Wednesday, September 28, 2011

Collingwood 2011!

Well, here we go again! Collingwood in another Grand Final ("Granny"). Though determined not to get 'carried away' by the enormity of their making it to a second consecutive Granny, I can feel the old feelings of anticipation welling up inside me again! No, I REALLY AM trying. But what if they can pull it off again? Last week's knockout against Hawthorn nearly didn't see me make it this far into Grand Final Week (it's Thursday afternoon as I write). To win by three points after a goal to Hawthorn 6 minutes out from the siren that put them 3 points in front was too much for a Magpie, let alone a koala to bear! But we made it. WE MADE IT! Dear Jude had gone to bed. All too much for her - NOT GOOD ENOUGH, DEAR JUDE! So here we are - pregnant with anticipation. Will the Catters run all over us (like last time we met)? Will the Mighty Maggies overcome injuries to key players? Has our beloved Mick Malthouse (coach) been foxing and trying to lull the Catters into a false sense of security? The more I think of it, the more I believe this latter scenario. He's a cagey one, Old Mick. What did it matter that Geelong thrashed us in the last game of the home-and-away season? We stuck with them to quarter time - ample opportunity for Mick to give our players the confidence to know that they could take the Cats IF THEY WANTED TO! Why risk more injury? There's nothing to lose and plenty to gain by taking things easy for the last three quarters and anyway, won't that give Mick a chance to see what plan the Cats might have for dealing with the Magpie Team of Fantastic CHAMPIONS? OOPsies! I think I might just have broken my steely resolve not to get too involved this year. After all, it's only a game. The sun will rise again on Sunday if we don't get over the line, won't it? [Yes, but it will be a really gloomy sun ...]. Still, I can't wait to see the selected team tonight. Ben Reid should be OK, but the big ruckman Darren Jolly is a bit of a worry, though maybe this is all part of the BIG PLAN too ... I'll be watching The Marngrook Footy Show on ABC2 at 7:30 tonight. That's what I'll be doing. Best show on television. There's a rooly good letter in the Age Green Guide last week that recommends watching this one, and I'M GOING TO WATCH IT! GO PIES!

Present Tense for Historians

Have you noticed how, in recent times, historians describe sequences of historical events using the present tense? This I find to be moderately, if not quite, annoying. The present tense is used to identify events taking place at the current moment. The phrase "I am blogging" identifies the activity in which I am presently engaged. It is happening now; viz. as I write. Events that happened in the past, HAPPENED. I'll give you some examples, so that we are 'on the same page'. A former colleague of mine, Bill Robbins - historian of the early Australian convict era - used the present tense ALL THE TIME when describing past events. Here is an example: When speaking about the actions of Governor Macquarie, Bill [very sadly, Bill passed away a couple of years ago] would espouse "Seeing that the convicts working in the sawmill were becoming unruly, Governor Macquarie decides to place restrictions on their right to fraternise." [Of course these aren't Bill's exact words. It is merely an EXAMPLE of what he MIGHT have said.] Get the picture? Bill is talking about something that happened quite some time ago, but he spoke using the PRESENT tense: "decides". See? Bill COULD have said: "... Governor Macquarie decided to place restrictions...". Bill was not the only offender. As a regular listener to ABC's Radio National, it is all too common to hear this quirky way of referring to past events by presenters. I suppose it does orient the listener to the contemporary moment when decisions were being made. It is all too easy for today's consumers of historical descriptions to assume away the fact that decisions were made and that the consequences of those decisions are now etched into the historical fabric. The alternative options, along with their consequences, have disappeared from the record. [In fact, alternative courses of action were never part of the record, by definition]. "Macquarie decides ..." actually puts the listener (reader?) into the frame of the decision-maker. It does engage one in the act of making a decision from the range of possibilities available. While this trend in historical recollection is mildly irritating, it does bring the subject to life. Maybe I should build a bridge - and jolly-well get over it! I was fond of Bill and I did enjoyed his presentations on convict life in early Sydney Town. ... and I do enjoy ABC's Radio National. Just thought I'd get this off my chest ...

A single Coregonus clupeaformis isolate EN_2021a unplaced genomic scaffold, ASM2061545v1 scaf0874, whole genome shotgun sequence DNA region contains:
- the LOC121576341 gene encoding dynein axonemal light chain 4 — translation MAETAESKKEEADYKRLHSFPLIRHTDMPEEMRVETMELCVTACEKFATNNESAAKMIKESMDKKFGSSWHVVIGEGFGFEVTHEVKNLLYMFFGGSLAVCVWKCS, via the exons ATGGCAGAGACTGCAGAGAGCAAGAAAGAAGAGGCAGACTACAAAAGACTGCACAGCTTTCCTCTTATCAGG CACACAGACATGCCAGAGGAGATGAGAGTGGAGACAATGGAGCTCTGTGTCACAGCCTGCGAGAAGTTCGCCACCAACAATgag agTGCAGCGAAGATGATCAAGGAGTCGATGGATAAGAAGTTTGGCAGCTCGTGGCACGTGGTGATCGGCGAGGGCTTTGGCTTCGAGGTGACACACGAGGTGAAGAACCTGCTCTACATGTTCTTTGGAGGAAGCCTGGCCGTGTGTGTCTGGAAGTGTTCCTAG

I've been at it for nearly three years now, so I should be well accustomed to the new status. "Retired" - that's the label under which I operate now. Not 'teacher', or 'academic' any more. Simply "retired". It takes some getting-used -to, I can tell you! Here's how it happened: Universities had been doing it tough in the years running up to my date of departure. The Aussie Dollar had been surging ahead of the currency pack and there had been some bad news in Melbourne relating to students of Indian appearance copping some inappropriate attention from some of the local youth. The upshot resulted in a sudden diminution of foreign, full-fee-paying students at Australian universities. Charles Sturt University was particularly hard hit, having to scale back its operations in Malaysia and China. It seems that some home-grown education product had diluted the need for students there to study overseas. With the dive in foreign income, the decision had been made to offer voluntary separation packages to all staff in the Faculty of Business. As with all impending restructures, the possibility of loss of one's job gives rise to immediate feelings of anguish and consternation. Such was my initial reaction when the changes were announced. But just a minute. Hang on! Wasn't I already 58 years old? Wasn't I approaching an age when one retires? Didn't many of my older chums retire at 58 years or thereabouts? Some swift calculations based on the payout formula, especially given the generous taxation treatment meant that I could leave with in excess of two years' worth of salary! That was more generous than the only other separation package offered by CSU and one that would not ever be repeated in the near future. Didn't my own father die at the age of 55 years with precisely zero days of retirement to enjoy? The signs were clear and pointed to only one decision that could be made: DO IT! The news of the package came in about late October/early November in 2008 and I was 'out of there' by the end of December. I like to joke that 'the words (of offer) weren't out of the mouths' of the administration team before my hand went up to accept the package. I was off. Free. So what to do? When people asked this question, I tried a number of responses: "Nothing, get over it." "Anything I like - or nothing." "Maybe another job. Maybe nothing." You see, everyone retires sooner or later. That's what happens. Unless you die (like my Dad). Now that I've had time to consider the question, it seems to me that no one really thinks about it while they are up to their eyeballs in the everyday routine of work. When I ask friends and relatives whether they have considered retiring, the most common response is for them to state that they couldn't imagine not working. What would they do with themselves? They'll be working till they are 70, they say ... It was easy for me, I suppose. No time to think about it. Great package (pull factor), no regrets about leaving CSU (push factor). VERY few people I'll miss (though still one or two). Time to go. I'm outa there! So what's happened since? The first great thing was the trip to France. This took place over April, May and June of 2009. Three months in France. Seven locations in all, with a minimum of one week living in apartments located all around that wonderful country. For more details on this adventure, refer to the Rambling Roses blog ( attached. The other great thing that has happened is the donning of the Lycra, the purchase of the 'road' bicycle (as distinct from a 'dirt' bike or 'city' bike) and the regular ride with 'The Boys' on Mondays, Wednesdays and Fridays. There will be more postings on this 'bunch' in the future, but needless to say these rides constitute welcome punctuation points to the week. With new chums from a wide range of backgrounds, I am happy to identify myself as a "MAMIL" - a Middle-Aged Man In Lycra. In between times I am happy to identify myself as the 'wife'. This is the person who looks after the needs - ALL the needs - of the person in the family who troops off to work each day. That person in our family is Dear Jude (DJ). I have made it abundantly clear that she doesn't have to work if she doesn't want to. She can join me in retirement any time she likes. But she isn't ready just yet, she tells me. She couldn't imagine not working ... What would she do with herself ...? She'll be working till she's 70 (or at least 60), she tells me ... So what of retirement? Overall, it's great. There are still a few hankerings for more intellectual stimulation. After all, I only just qualified as a researcher in 2004 and in many ways I feel that I am 'all dressed up and nowhere to go'. It would be good to get my teeth stuck into a little research project or two. I have marked a few theses from CSU and the University of Newcastle, but these experiences have only whet my appetite for more academic 'grunt'. It would be nice, but there have to be some downside to this newly-acquired status. There are endless opportunities, including a search for a property to call our own in the Dordogne area of south-west France. More of that in a later blog, I'll be bound ...